A cold but beautiful clear Saturday, and my friend and I wanted to ride with “the Squeaks.” We were all to meet at some biker-friendly bar “on Hwy 78,” and I foolishly believed Google Maps instead of just calling the place. So my friend and I spent an hour fruitlessly riding on Hwy 78, only to discover later that the bar was just up the street. Doh! Lesson: call the damned bar and ask for directions.
After a few cellphone calls, we elected to just meet them at the destination rather than to try to catch up with them. I followed my friend on country roads, some of which looked familiar (although if you’ve seen one vinyl-sided bleak subdivision in former pasture land, you’ve seen them all, and a desolate form of deja vu sets in). I confess that I get extremely antsy when I don’t know exactly where I’m going, and I wasn’t the most patient follower. When we rode onto a road despite its “dead end” sign, and u-turned in a grimy neighborhood, I was getting tense and I’m sure it showed. He’s always gotten me home, and I know that, and I need to relax. I’m trying hard to relax.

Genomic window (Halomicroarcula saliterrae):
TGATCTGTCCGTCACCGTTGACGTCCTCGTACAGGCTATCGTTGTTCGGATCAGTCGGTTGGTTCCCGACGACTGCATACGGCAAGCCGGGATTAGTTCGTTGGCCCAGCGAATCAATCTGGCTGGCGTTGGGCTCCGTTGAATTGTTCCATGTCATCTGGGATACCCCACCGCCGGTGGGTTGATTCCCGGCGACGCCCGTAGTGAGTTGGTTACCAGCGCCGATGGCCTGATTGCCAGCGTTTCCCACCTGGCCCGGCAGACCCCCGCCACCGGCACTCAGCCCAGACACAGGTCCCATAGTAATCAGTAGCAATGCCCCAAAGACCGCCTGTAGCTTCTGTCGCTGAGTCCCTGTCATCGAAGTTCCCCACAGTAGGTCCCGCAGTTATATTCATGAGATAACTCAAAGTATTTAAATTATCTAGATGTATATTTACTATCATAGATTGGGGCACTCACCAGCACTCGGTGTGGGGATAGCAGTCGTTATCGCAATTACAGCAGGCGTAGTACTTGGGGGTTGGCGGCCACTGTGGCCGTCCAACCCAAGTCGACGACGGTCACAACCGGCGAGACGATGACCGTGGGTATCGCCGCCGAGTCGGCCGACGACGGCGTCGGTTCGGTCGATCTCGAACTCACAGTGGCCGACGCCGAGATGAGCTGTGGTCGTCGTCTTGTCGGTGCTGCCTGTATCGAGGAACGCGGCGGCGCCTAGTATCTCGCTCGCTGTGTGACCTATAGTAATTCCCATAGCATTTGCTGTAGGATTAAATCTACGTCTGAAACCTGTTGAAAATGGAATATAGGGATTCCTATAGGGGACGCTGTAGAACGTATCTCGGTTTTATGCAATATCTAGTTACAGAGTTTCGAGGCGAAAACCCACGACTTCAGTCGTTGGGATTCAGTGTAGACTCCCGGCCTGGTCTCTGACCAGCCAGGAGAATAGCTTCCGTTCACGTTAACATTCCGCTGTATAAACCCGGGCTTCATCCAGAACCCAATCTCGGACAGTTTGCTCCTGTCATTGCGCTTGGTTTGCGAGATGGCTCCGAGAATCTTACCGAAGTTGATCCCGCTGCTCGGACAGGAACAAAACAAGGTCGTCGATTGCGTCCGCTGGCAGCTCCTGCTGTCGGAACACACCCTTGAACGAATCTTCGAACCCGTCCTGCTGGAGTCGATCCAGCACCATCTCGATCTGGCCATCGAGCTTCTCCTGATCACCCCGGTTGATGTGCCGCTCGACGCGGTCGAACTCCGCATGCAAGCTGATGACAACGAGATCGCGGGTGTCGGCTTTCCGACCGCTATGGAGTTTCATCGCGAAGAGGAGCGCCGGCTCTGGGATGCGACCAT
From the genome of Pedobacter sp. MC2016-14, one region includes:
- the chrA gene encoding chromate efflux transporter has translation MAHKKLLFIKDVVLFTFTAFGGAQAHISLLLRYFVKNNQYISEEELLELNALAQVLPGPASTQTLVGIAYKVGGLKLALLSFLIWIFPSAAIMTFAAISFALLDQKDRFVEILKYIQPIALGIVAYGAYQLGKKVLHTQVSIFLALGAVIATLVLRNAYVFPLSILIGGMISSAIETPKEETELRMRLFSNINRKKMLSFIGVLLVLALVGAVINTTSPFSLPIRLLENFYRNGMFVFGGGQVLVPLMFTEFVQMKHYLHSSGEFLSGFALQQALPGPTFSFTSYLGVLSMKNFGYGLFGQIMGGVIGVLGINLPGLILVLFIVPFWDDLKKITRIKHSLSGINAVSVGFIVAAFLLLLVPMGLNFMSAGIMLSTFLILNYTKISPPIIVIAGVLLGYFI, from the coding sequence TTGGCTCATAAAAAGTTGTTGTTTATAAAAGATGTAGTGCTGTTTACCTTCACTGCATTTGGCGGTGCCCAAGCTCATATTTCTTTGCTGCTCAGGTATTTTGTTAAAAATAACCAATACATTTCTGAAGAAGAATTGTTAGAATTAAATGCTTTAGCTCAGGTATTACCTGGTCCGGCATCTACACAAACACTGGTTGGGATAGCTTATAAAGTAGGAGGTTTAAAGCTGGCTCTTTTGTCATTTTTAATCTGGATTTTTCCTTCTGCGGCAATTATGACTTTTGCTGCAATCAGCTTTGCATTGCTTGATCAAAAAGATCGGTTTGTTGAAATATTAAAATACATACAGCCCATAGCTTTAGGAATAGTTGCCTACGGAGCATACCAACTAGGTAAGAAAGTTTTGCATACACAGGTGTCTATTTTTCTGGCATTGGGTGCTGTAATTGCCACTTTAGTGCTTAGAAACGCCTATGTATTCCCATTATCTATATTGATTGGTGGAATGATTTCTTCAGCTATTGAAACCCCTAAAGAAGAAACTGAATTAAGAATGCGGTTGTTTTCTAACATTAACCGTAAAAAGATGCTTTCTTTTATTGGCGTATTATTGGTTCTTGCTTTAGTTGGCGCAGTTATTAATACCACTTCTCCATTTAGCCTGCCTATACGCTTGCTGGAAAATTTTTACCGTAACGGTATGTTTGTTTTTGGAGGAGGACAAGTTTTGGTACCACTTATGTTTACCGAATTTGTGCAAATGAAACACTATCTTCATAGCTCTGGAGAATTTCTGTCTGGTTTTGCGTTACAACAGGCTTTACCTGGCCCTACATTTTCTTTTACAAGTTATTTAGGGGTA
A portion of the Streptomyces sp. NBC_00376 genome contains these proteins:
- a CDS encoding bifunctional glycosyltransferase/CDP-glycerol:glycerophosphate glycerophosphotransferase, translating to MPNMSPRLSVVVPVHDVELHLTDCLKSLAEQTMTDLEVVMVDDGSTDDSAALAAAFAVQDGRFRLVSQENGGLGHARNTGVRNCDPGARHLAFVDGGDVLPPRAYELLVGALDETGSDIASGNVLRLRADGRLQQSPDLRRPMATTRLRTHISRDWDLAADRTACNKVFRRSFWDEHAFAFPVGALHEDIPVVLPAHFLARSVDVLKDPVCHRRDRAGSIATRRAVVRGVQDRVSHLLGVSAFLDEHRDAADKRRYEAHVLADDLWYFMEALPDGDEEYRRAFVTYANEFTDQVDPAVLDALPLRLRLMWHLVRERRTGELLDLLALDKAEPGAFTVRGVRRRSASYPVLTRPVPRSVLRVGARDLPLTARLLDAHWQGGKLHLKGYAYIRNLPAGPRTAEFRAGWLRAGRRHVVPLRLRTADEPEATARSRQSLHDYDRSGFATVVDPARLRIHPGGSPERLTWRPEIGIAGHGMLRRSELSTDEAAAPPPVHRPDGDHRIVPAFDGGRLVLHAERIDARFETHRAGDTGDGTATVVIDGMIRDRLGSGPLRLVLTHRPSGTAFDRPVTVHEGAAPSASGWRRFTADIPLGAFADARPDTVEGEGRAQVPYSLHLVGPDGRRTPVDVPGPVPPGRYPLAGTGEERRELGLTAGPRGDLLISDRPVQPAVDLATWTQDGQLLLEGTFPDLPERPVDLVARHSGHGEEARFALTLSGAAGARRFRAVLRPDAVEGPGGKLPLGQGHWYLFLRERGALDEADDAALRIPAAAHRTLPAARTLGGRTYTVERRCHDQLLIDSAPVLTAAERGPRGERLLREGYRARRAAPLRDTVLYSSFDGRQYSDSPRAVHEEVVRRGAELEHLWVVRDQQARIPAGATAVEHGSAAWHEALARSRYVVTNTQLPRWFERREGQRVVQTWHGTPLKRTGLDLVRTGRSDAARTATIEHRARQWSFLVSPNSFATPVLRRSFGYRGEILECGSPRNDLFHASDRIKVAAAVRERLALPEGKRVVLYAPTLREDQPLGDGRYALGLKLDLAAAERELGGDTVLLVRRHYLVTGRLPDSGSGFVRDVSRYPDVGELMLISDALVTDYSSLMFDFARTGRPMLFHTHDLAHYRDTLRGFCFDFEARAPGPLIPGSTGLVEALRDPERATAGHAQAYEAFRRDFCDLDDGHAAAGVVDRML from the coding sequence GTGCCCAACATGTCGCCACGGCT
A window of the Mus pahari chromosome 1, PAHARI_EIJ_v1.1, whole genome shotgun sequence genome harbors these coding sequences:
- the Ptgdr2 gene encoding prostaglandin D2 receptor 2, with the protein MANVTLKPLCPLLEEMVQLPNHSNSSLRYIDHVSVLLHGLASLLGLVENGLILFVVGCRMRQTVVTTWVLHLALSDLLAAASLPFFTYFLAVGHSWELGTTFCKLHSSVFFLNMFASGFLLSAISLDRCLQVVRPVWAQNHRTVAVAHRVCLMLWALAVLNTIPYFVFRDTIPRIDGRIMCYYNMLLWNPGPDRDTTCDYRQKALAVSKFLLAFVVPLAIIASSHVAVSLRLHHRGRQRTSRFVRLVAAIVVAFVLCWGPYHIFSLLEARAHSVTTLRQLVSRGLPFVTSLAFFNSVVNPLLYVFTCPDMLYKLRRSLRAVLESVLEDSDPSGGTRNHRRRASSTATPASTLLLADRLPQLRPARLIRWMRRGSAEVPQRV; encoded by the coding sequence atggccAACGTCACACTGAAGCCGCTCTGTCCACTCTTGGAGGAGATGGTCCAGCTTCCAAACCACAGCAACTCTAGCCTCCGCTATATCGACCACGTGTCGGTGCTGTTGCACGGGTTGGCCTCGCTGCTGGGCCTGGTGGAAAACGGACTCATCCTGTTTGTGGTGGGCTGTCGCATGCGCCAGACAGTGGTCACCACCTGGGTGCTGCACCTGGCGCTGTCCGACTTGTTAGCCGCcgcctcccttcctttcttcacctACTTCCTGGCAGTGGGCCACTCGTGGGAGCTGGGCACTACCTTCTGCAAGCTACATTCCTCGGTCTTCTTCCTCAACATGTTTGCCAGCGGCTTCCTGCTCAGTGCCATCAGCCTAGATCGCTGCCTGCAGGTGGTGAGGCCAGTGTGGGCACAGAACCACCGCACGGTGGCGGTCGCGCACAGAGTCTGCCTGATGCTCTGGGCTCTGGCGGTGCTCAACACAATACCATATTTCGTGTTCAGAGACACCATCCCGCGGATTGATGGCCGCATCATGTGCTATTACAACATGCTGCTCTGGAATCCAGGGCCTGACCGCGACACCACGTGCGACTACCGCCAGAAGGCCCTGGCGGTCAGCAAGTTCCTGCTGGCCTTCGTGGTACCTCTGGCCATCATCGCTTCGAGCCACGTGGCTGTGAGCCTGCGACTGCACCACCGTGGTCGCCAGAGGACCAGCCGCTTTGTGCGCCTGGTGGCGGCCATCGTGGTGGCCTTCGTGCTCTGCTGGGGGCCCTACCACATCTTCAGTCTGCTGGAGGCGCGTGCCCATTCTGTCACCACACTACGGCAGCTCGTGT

Finally, he spotted a sign for a familiar state park, jerked left, and I managed to follow him. I felt my sense of humor returning. At last- somewhat familiar territory, and my ass relaxed its grip on the seat. I’m surprised the saddle doesn’t look like a buttonhole by now. Not his fault: I find that my body goes into clench mode and I have to will it to let go. When I do, I increase my leg reach by at least 2″.
Miraculously, we rolled into the scenic square in Madison just as all our friends’ big bikes turned the corner. Three rumbling Harleys, a gorgeous custom with an S&S heart, a Suzuki Boulevard, my SV650 and my friend’s Guzzi. There were other bikes decorating the street, and old cars and restored classic trucks were rolling by in the gleaming sun. Lovely day on the square.
After lunch, we rolled out of town and took a too-straight road back to town. It was good to ride with the herd (and I wouldn’t want to ride in one of those big, crowded group rides — this was just enough). They may make more noise, but my little guy can keep up just fine. I found that I was just watching the scenery, calibrating my speed with the throttle, not dwelling on anything else. Much more “unconscious competent.” It was a relief after the sobering trip through the Alabama mountains. And I’ve stopped thinking so much about the stupid fall in the parking lot.